LONDON - The largest concentration of black African churches outside of Africa can be found in south London. Each week, about 20,000 people attend one of the mostly Pentecostal churches.

There is prayer, but also lots of singing and dancing at the majority black African churches. The House of Praise is one of those churches where hundreds of people gather each Sunday.

Precious Ogbomna is of Nigerian heritage and has been attending for more than two years. She likes that there is a connection to the African continent.

“It gives you a slice of home,” she said. “Your parents raise you in a certain culture, and sometimes you can feel a bit alienated outside or somewhere else. It just feels like home really.”

Diaspora community

Many English churches seem to have a declining congregation; but, the African churches in south London are growing in popularity, thanks to the large diaspora community residing in this part of London.

Public theology lecturer David Muir explains what makes the diaspora churches stand out:

“First and foremost, the diversity of these churches, some churches got 20 people, some maybe six, but of course other churches with 600 plus. So the kind of diversity of those churches is one thing,” he said. “The second thing is that most of these churches are actually keen to get involved in social action; they tend to do that in terms of things like education and welfare. But, what I found very interesting in the church is the way in which they take the mission seriously. A lot of these folks here feel that God has sent them here to evangelize the local population.”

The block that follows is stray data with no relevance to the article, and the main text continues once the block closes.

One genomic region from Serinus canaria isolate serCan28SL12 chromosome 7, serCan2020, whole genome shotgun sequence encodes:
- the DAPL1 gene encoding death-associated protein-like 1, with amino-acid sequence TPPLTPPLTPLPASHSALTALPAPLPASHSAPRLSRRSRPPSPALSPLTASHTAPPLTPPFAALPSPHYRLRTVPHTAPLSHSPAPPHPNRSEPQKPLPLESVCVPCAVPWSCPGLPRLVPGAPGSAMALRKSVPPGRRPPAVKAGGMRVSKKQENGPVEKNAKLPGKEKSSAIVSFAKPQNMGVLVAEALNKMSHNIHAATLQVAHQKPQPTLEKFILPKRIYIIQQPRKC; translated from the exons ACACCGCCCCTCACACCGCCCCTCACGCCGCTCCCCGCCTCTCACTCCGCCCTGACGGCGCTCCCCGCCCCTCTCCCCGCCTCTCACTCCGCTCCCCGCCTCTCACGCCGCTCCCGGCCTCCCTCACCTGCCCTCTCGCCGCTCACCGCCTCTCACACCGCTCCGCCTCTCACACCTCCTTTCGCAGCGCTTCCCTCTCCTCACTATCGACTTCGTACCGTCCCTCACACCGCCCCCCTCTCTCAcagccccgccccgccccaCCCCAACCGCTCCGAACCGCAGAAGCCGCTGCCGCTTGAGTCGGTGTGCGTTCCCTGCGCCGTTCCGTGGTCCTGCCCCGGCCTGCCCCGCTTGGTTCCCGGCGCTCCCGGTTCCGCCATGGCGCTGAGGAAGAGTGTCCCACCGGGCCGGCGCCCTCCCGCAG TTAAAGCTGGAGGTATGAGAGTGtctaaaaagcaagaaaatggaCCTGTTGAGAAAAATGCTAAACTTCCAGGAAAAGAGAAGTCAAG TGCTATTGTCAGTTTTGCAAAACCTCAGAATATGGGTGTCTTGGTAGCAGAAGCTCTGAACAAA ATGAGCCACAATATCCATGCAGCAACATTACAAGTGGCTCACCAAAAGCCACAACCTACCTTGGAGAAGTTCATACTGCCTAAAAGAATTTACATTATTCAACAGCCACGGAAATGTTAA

Active in community

The churches are quite active in the community. Besides Bible study, the House of Praise provides language classes. They also organize other activities such as soup kitchens to feed the homeless.

At the House of Praise, like many other churches, more than 80 percent of the worshippers have African heritage. Assistant Pastor Gbenga Samuel sees a role for the church to better integrate the diaspora and indigenous community.

“We are kind of the seed that was sown by those who brought the gospel earlier on,” he said. “And we are kind of the fruits of those seeds; we bring it back and are trying to bring Christ back into the center of everything that is done.”

Many of the majority-black churches do not own traditional church buildings. The House of Praise bought a former bingo hall to host its congregation. Others use schools or community centers. Perhaps the lack of space in London might, in the future, be the one thing that will integrate local and diaspora churches.